In short: Most people may think they’re more productive working from home than when they were chained to a desk in the office, but it seems that many of us don’t value our co-workers that highly.

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Cisco Report (via ZDNet) sheds light on people’s attitudes towards remote and hybrid work. In a survey of 1,050 UK employees, 75% said their manager trusts them to be productive while working from home. Is this really the point of view of their bosses or is it just the opinion of the workers? believe is controversial.

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The most interesting finding is that while most people consider themselves more productive when working remotely, 61% said their co-workers cannot be trusted with the same. Maybe many people do not like their colleagues? It also found that 43% of respondents believe their bosses are more micromanaging when they work remotely or in a hybrid way.

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As with other reports, the results here show that the benefits of not being in the office all the time outweigh the disadvantages, such as less interaction with colleagues, superiors, and the company as a whole. An overwhelming majority of 79% of respondents said they were happy with this location, and 57% said their productivity and quality of work had improved.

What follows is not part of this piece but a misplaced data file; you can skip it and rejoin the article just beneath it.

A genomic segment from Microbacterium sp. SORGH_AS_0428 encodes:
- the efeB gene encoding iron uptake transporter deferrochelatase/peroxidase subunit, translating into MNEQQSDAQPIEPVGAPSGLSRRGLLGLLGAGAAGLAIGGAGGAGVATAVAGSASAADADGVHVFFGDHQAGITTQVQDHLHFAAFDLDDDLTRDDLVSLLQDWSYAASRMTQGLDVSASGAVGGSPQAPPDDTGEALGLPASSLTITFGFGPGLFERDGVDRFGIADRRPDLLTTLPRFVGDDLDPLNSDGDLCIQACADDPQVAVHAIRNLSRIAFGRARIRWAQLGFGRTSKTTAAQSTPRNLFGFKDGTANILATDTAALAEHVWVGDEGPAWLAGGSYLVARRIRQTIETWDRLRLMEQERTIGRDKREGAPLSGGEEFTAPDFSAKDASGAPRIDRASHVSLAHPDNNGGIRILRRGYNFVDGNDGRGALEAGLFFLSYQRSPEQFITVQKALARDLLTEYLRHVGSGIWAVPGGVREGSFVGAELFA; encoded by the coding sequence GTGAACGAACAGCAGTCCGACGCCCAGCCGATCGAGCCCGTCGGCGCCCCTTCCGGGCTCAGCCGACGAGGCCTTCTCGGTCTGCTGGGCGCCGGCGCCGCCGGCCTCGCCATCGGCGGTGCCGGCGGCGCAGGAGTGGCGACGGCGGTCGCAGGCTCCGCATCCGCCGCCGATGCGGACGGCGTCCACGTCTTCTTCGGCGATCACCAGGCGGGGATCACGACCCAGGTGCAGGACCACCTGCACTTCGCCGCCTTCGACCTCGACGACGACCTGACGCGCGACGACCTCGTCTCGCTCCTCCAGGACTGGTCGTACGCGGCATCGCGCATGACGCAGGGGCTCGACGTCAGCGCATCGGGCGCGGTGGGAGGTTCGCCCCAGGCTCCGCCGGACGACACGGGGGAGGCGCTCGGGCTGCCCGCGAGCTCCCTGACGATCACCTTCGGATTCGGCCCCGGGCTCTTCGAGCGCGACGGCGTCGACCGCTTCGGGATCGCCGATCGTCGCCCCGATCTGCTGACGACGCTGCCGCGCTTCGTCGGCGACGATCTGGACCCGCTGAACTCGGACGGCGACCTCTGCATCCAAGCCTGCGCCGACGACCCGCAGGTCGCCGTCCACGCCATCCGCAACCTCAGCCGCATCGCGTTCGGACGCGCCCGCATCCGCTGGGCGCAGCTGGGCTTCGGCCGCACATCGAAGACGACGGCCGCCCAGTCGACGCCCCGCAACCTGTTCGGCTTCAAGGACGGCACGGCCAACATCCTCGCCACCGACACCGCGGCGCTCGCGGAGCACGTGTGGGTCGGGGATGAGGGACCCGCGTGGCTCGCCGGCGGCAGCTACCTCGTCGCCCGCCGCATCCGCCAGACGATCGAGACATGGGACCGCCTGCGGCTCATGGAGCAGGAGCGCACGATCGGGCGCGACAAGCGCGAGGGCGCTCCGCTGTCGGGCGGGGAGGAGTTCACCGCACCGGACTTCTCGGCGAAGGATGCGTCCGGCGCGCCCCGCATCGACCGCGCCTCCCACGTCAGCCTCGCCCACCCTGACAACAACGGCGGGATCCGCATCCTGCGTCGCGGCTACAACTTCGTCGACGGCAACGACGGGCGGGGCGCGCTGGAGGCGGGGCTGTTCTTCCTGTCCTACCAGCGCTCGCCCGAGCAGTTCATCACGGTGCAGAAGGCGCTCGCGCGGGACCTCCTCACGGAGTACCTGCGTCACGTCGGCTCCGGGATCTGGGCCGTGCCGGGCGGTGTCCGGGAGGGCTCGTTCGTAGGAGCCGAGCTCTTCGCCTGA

Elsewhere, nearly three-quarters of people said aspects of their emotional, financial, mental, physical, and social well-being have improved with telecommuting and hybrid work, with 78% saying it has improved their work-life balance. Just under half said their stress levels had decreased, and about 65% said their fitness and relationships with family members had improved.

Jen Scherler-Gormley, Head of Human Resources and Communities for Cisco UK and Ireland, said: “Clearly, hybrid work is here to stay, and for good reason, as both employees and businesses are seeing tangible benefits across key metrics – from improving the general condition of employees. well-being to improve productivity and productivity”.

A similar report from last month showed that the majority of workers I don’t want return to the office and may leave work due to lack of flexibility as former Apple CEO machine learning. An earlier study also showed that people ready to take pay cuts and loss of benefits to continue working from home.

Head credit: distant work Creative laboratory; central image: Christina Morillo